Qantas (ASX: QAN) has reported a $2.7 billion loss for FY20 amidst what CEO Alan Joyce has described as the worst trading conditions in the airline's 100-year history, with significant losses expected in the current financial year as well.
Despite a few bright spots such as Qantas International actually turning a $56 million profit thanks to record freight performance and a huge increase in e-commerce, the situation has been grim for Australia's leading airline.
"To put it simply, we're an airline that can't really fly to many places - at least for now," says Joyce.
"The impact of that is clear. COVID punched a $4 billion hole in our revenue and a $1.2 billon hole in our underlying profit in what would have otherwise been another very strong result."
Around half of the statutory loss is non-cash, including a $1.4 billion write down of assets including the A380 fleet which are currently in storage in the USA's Mojave Desert, and more than $600 million in redundancies and other costs.
Joyce says COVID-19 will continue to have a huge impact on the business and an underlying loss is expected in FY21. With the exception of New Zealand flights which are still in limbo, international operations are unlikely to restart until at least the following financial year - July 2021.
Qantas collected $267 million in JobKeeper payments this year which helped buffer the pandemic's blow, but the group still had to let thousands of staff go. Joyce highlights these problems are industry-wide.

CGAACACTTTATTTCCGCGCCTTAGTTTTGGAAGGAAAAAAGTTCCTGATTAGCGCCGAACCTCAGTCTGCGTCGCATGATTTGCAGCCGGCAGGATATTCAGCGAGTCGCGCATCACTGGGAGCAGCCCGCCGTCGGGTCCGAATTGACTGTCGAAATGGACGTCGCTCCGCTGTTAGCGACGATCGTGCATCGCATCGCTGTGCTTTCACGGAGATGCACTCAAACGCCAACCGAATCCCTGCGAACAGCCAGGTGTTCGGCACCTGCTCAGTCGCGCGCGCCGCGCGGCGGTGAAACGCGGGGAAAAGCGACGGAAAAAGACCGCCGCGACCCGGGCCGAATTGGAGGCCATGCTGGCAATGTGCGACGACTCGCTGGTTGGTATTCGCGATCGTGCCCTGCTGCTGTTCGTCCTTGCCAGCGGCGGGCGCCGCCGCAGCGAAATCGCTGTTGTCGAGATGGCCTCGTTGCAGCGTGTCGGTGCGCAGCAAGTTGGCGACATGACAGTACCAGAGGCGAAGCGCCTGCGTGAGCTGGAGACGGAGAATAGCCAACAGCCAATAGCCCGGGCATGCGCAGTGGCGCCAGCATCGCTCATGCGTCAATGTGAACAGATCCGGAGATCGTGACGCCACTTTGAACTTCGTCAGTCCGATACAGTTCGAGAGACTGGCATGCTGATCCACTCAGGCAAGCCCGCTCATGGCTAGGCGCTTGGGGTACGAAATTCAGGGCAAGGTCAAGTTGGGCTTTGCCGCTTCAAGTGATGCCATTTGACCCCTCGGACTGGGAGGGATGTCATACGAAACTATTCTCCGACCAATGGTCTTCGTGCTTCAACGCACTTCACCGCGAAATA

"It's devastating and it will be a question of survival for many. What makes Qantas different is that we entered this crisis with a strong balance sheet and we moved fast to put ourselves in a good position to wait for the recovery," he says.
"We've had to make some very tough decisions in the past few months to guarantee our future. At least 6,000 of our people will leave the business through no fault of their own, and thousands more will be stood down for a long time.
"Recovery will take time and it will be choppy. We've already had setbacks with borders opening and then closing again. But we know that travel is at the top of people's wish lists and that demand will return as soon as restrictions lift."
Joyce says the FY20 result, including a $124 million underlying profit, shows how the COVID crisis derailed what would have been a strong financial performance.
"We were on track for another profit above $1 billion when this crisis struck. The fact that we still delivered a full year underlying profit shows how quickly we adjusted when revenue collapsed," he says.
"Qantas Loyalty's profit was down less than 10 per cent and member satisfaction increased in the fourth quarter, which shows the strength of that business.
"Qantas Freight has been a major beneficiary of the shift to people shopping online and our charter flying for resources companies is strong."
The airline notes current border restrictions have meant 20 per cent of pre-pandemic capacity is scheduled for domestic operations in August, but recent sales activity shows high levels of latent travel demand for when restrictions are eased.
"Looking further ahead, we're in a good position to ride out this storm and make the most of the recovery," says Joyce.
"Our market position is set to strengthen as the only Australian airline with a full service and low fares domestic offering as well as long haul international services."
Updated at 9:27am AEST on 20 August 2020.
Help us deliver quality journalism to you.
As a free and independent news site providing daily updates
during a period of unprecedented challenges for businesses everywhere
we call on your support